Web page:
27 Sep 2016

Transport official given $1.1m in bribes, court told

6:55 pm on 27 September 2016

A former senior local government transport official accepted nearly $1.1 million in bribes from a private company he was involved in awarding roading contracts to, a court has been told.

Former Rodney District Council and Auckland Transport senior manager Murray Noone is on trial in the High Court in Auckland on six charges of accepting bribes from contracting firm Projenz.

Projenz director Stephen Borlase is also on trial, defending eight charges of bribery and corruption of a public official and four charges relating to inflated invoices.

Auckland Council's transport agency, Auckland Transport

Photo: RNZ / Todd Niall

Crown lawyer Brian Dickey told the court Mr Noone received regular payments, as well as $80,000 worth of gifts, from Projenz between 2006 and 2013.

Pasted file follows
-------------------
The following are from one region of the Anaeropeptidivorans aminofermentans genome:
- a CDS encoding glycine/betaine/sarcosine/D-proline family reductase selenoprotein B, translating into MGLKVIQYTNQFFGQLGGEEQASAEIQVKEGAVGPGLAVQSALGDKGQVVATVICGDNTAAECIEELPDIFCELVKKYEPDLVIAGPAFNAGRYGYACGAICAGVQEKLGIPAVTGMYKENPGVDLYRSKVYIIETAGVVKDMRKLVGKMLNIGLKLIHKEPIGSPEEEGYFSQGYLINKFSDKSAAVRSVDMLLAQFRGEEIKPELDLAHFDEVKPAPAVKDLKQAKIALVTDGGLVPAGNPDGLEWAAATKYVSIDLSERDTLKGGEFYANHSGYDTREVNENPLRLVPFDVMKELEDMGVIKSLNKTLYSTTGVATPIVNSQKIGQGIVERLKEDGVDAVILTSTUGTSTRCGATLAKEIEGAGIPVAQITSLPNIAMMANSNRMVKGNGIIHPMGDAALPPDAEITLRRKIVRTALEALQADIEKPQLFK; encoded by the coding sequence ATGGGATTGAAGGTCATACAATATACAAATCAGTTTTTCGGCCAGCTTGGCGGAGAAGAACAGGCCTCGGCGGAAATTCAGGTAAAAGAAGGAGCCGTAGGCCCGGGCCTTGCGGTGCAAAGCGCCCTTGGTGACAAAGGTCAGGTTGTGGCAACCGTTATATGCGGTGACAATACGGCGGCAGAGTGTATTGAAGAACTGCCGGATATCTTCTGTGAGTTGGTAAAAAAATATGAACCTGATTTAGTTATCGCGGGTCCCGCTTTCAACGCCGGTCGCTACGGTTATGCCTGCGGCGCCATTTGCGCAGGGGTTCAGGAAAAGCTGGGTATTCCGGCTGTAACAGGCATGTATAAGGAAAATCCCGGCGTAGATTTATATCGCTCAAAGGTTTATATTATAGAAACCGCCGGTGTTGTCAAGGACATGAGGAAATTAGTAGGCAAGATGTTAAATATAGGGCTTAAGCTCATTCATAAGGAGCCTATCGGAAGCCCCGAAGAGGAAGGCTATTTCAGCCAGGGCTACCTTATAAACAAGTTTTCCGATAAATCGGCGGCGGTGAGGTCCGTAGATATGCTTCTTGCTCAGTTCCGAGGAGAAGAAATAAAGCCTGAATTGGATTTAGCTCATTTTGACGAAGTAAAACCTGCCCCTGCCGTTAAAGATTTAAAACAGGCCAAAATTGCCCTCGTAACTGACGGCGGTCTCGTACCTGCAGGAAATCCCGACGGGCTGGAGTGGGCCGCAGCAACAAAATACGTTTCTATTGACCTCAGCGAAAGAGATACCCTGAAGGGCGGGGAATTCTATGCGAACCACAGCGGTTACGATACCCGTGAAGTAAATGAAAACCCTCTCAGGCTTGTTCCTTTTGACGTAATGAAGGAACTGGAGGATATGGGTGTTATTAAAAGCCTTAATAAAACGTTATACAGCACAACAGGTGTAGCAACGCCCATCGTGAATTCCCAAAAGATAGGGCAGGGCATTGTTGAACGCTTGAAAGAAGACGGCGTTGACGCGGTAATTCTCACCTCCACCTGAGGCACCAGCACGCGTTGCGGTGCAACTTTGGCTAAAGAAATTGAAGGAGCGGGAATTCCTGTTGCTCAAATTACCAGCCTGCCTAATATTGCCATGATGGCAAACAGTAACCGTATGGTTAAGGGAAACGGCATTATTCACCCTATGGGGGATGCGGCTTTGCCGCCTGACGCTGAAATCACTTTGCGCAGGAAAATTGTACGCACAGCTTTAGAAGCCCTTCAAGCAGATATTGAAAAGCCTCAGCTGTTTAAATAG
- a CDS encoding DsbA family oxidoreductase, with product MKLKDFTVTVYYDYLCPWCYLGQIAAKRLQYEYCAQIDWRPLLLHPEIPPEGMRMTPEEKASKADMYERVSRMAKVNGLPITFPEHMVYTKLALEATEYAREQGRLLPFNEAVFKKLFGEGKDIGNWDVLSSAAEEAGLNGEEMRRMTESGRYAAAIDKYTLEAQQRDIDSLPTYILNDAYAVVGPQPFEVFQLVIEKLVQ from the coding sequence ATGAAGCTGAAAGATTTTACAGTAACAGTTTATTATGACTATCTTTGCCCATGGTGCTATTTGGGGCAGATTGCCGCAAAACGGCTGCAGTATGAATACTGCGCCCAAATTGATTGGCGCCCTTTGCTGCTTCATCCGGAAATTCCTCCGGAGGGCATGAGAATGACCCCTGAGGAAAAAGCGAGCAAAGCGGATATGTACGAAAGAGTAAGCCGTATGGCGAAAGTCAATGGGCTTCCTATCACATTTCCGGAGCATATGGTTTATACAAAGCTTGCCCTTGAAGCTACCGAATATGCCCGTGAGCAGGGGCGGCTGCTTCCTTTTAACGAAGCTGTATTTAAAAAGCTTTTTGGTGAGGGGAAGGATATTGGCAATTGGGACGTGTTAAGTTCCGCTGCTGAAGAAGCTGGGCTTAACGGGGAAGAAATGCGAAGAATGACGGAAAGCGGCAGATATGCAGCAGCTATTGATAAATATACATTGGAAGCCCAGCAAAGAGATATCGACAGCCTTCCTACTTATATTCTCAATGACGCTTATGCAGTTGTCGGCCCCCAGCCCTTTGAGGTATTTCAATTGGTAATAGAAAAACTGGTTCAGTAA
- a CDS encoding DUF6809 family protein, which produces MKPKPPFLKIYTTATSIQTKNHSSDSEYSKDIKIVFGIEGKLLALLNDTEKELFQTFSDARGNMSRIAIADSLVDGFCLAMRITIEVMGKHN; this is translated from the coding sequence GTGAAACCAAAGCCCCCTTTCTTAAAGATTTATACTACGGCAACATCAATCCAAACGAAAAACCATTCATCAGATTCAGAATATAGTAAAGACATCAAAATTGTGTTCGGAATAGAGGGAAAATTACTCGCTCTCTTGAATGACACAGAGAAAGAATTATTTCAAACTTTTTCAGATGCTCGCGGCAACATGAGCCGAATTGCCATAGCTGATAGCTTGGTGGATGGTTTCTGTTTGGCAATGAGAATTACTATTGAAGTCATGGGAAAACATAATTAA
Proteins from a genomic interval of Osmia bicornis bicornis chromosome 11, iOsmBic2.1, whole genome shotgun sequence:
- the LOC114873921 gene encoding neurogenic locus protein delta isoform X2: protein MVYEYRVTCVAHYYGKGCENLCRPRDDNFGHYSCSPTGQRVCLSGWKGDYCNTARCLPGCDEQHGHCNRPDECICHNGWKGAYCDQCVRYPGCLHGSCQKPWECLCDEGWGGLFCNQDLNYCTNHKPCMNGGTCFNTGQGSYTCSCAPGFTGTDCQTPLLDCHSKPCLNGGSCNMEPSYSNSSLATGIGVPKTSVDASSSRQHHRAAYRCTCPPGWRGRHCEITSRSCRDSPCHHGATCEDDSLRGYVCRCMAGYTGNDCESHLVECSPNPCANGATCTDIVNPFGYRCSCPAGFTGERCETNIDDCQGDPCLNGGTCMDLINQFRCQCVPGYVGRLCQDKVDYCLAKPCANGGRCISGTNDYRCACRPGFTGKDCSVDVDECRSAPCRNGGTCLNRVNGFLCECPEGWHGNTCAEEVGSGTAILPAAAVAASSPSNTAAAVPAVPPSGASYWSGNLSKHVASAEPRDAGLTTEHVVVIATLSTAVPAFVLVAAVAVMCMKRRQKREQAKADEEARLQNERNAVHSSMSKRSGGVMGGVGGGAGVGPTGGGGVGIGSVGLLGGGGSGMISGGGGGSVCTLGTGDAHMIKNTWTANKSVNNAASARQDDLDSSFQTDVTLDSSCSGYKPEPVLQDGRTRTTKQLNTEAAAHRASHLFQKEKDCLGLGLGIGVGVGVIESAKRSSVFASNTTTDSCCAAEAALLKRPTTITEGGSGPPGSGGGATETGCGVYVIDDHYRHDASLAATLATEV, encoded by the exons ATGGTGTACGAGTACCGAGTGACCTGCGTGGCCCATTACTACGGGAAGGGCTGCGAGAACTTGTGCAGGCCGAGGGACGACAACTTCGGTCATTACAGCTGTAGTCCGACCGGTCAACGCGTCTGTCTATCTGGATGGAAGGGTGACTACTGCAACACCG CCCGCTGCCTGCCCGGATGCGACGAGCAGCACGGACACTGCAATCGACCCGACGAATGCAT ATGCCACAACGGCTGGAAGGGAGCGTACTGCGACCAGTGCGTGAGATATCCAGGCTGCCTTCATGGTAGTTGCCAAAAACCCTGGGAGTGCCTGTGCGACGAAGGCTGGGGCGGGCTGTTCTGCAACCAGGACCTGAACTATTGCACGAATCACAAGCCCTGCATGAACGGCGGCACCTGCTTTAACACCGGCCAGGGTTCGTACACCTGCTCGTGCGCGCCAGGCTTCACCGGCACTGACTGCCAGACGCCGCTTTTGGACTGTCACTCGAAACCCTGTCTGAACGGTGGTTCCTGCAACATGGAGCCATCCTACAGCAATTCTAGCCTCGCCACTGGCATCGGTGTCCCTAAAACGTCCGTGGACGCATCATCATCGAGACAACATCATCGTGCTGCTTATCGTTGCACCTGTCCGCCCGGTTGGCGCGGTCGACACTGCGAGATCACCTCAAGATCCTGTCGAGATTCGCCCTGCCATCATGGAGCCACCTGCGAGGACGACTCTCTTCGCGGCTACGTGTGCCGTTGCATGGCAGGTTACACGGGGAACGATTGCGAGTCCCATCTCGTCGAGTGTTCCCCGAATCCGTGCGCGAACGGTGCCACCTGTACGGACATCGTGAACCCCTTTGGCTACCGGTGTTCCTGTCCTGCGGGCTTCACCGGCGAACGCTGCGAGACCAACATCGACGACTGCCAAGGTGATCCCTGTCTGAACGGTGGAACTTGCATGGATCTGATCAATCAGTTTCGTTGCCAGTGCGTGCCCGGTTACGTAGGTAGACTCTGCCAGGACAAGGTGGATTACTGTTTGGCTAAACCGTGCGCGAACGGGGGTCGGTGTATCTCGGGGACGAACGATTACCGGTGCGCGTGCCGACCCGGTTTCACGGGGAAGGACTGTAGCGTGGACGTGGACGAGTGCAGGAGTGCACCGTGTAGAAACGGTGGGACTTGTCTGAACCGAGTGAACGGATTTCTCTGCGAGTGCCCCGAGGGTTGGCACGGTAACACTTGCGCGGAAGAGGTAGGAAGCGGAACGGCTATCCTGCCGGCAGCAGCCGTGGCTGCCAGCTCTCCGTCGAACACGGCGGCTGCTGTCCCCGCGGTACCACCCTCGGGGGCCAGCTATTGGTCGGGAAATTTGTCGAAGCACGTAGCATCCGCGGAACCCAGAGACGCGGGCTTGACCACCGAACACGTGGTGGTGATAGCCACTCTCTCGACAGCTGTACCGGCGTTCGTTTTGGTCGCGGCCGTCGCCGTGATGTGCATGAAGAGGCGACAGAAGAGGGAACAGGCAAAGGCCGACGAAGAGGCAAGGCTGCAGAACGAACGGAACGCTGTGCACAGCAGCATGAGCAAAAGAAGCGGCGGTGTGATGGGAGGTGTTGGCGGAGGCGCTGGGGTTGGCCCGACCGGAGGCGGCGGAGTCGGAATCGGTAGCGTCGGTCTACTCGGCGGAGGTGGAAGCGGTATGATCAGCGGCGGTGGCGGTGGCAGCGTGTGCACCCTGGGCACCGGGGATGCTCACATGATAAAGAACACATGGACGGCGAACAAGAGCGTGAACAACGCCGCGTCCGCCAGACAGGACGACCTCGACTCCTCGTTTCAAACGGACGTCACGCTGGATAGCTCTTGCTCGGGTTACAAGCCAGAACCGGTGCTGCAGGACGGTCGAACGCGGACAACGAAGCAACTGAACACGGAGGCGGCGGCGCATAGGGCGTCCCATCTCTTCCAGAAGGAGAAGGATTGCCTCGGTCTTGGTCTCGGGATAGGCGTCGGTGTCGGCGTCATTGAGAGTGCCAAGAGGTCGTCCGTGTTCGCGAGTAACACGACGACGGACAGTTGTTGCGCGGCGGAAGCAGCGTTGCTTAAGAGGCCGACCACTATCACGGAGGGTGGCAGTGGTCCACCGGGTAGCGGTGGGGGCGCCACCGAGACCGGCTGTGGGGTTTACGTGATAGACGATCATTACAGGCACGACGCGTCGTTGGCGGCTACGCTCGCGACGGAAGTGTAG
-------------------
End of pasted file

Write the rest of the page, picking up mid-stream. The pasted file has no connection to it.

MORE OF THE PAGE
He said Mr Noone submitted monthly invoices to Projenz for consultancy work and, although he was getting paid, there was no evidence that he did any such work.

The court was also told that through the inflated invoices Mr Borlase was sending to the Rodney District Council, the council was effectively paying for the bribery of its own officials.

Mr Dickey told the court that Mr Noone had some of his overseas travel and accommodation costs covered by Projenz, but these gifts were never declared as required by council rules.

Other council staff were also the beneficiaries of lavish dinners and other entertainment paid for by Projenz, he said.

Again, none of this was declared, he said.

Mr Dickey said the provision of extensive benefits to staff resulted in a culture where corruption flourished and was normalised, with no questions asked.

Projenz was awarded a number of significant contracts over the eight-year period the alleged offending took place, he said.

Mr Borlase and Mr Noone knew each other prior to Mr Noone taking up his role with the Rodney District Council, Mr Dickey said.

However, Mr Dickey said he never declared this conflict of interest, or his dealings with Mr Borlase.

The judge-alone trial, before Justice Fitzgerald, is expected to take seven weeks.